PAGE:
Morella (I have to write a eulogy!) : LUSENET : The Work of Edgar Allan Poe : One Thread

Please help me! I have to write a eulogy for one of the characters in Poe's short story, "Morella". I don't completely understand this piece of literature, and I am finding it difficult to write the eulogy. What character would you suggest I write the eulogy for? And what should I say about the character? Any suggestions are greatly appreciated!

-- Anonymous, November 01, 2003


"TYhe days have never been when thou couldst love me- but her whomin life thou didst abhor, in death thou shalt adore."

The story begins with the narrator spending a lot of time talking about his "attachment" to Morella then proceeding to detach his inexplicable relationship from any erotic or philosophic then any personal tie(as her disease repels him further). We assume she begins to as gradually realize this shallowness and detachment even as we get the strong influence of her mystical bent. As with more "loving" widowers the detached narrator is haunted, beset by guilt, still wholly bound to his wife.

The final kiss upon her brow reminds one ofthe start of the poem "A Dream within a Dream"- a tempting connection. She in a way curses him with unending sorrow despite the child she lives him. He loves the child more and falls completely this time. His daughter is unnamed as he senses more and more she is the reincarnation of Morella. At her belated Baptism he gives her that name and she acknowleges this horifically and dies. Laying her into the tomb he finds(laughing bitterly) that the first body of Morella is gone.

Check out the two different versions at The first is more extreme and rough. He shrieks the name "Morella" into the priest's ears for example. In the first is included a Catholic style Hymn to Mary which opens the first Morella's speech recognizing her death is approaching. Check out that poem.

The eulogy should be for the two in one Morella. The frist was invcompletely loved and mourned. The second set a horrendous seal of correction so extreme it consumed the rest of his life. In Poe's poem "Paean" or "Lenore" he uses an unconventional type of eulogy. Do not mourn but rejoice and the ones left behind are those to be sorrowful for. In most of Poe's work in fact it is the state of the mourner, the poet narrator which is THE focus. The second Morella seems to exist for no other reason than to complete the insufficient love of the narrator, but is a curse as well. Her victory over death is in this case a victory over him, over weakness and failure in life. Again the deceased bbecomes ideal or triumphant while ironically stripping the worshipper or the obsessed from any share in happiness of the bond now that he has taken all that he can in life.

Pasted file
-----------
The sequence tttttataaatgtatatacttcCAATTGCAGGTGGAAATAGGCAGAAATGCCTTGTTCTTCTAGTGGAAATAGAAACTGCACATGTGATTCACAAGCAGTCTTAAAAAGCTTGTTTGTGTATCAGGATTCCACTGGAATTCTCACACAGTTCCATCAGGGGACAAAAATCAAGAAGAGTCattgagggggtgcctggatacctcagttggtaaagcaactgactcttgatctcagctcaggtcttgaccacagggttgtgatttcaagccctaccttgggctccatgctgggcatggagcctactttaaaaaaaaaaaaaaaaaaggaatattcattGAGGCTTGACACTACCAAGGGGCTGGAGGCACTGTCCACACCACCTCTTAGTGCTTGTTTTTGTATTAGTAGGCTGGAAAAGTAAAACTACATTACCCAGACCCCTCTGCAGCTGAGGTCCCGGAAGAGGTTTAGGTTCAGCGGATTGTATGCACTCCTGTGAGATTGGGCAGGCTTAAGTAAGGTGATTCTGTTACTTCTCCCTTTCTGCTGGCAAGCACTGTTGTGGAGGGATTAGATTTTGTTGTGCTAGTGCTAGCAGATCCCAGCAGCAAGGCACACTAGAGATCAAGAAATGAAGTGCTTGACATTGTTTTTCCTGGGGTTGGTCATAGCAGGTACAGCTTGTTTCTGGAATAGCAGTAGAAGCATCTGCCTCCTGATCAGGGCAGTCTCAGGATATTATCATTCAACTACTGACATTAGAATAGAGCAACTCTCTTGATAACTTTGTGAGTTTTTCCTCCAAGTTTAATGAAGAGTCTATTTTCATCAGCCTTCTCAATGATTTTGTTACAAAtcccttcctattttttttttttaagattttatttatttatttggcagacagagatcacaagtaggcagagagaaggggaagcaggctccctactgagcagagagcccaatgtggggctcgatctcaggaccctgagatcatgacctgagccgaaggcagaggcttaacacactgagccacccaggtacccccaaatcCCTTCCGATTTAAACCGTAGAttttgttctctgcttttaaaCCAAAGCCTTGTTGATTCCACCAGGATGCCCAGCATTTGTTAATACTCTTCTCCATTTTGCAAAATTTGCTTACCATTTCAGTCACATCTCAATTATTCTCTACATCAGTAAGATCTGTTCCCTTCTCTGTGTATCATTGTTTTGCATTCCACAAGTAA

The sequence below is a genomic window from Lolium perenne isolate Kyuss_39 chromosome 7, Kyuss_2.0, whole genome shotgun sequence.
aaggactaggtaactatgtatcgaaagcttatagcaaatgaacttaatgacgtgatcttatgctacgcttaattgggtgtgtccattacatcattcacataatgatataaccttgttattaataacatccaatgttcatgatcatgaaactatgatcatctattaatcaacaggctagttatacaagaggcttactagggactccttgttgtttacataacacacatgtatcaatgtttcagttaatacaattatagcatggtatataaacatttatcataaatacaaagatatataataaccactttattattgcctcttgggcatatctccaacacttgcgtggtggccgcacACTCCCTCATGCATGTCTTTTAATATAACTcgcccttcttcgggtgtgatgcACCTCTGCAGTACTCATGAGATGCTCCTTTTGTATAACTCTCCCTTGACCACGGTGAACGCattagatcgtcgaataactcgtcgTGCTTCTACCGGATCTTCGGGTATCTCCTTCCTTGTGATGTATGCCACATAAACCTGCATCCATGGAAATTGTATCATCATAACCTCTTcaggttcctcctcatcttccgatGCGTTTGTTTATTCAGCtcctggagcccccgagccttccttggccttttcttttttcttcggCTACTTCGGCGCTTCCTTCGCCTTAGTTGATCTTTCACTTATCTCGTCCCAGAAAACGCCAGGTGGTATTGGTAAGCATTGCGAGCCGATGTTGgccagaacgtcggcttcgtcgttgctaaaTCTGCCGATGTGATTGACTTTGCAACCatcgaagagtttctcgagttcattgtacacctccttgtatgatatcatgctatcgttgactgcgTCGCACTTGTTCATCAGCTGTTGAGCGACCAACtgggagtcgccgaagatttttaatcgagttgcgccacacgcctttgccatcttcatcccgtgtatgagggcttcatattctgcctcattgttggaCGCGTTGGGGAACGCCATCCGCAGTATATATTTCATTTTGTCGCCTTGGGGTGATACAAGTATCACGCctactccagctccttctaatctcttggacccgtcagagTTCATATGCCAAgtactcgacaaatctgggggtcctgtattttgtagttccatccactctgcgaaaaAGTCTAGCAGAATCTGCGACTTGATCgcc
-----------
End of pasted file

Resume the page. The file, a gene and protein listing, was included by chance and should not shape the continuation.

What to mourn or remember? What to praise? The ineffable he never fully accepted that yet proved the most powerful. The share of earthly happiness he did have without full appreciation or selflessness. The visible affirmation of her soul in the destruction of their first bond in the daughter.

This is kind of tough, even to enter into the mind of the narrator. The eulogy has to include the duality, the two bonds, the strange minds of both husband and wife. Perhaps taking the Marian Hymn(also at and substituting things in for the narrator's situation might be a start except that Poe deleted the poem because it did not seem to fit as well. The Catholic angle was not as strong anyway as the German metaphysical mysticism which represented Morella's spirit. A variation on "Lenore" which Poe also worked over with great dissatisfaction might be good. In fact, this whole approach to a key Poe theme is about disatisfaction yet obsession.

A eulogy by the reader for the narrator would be difficult to say the least.

-- Anonymous, November 01, 2003

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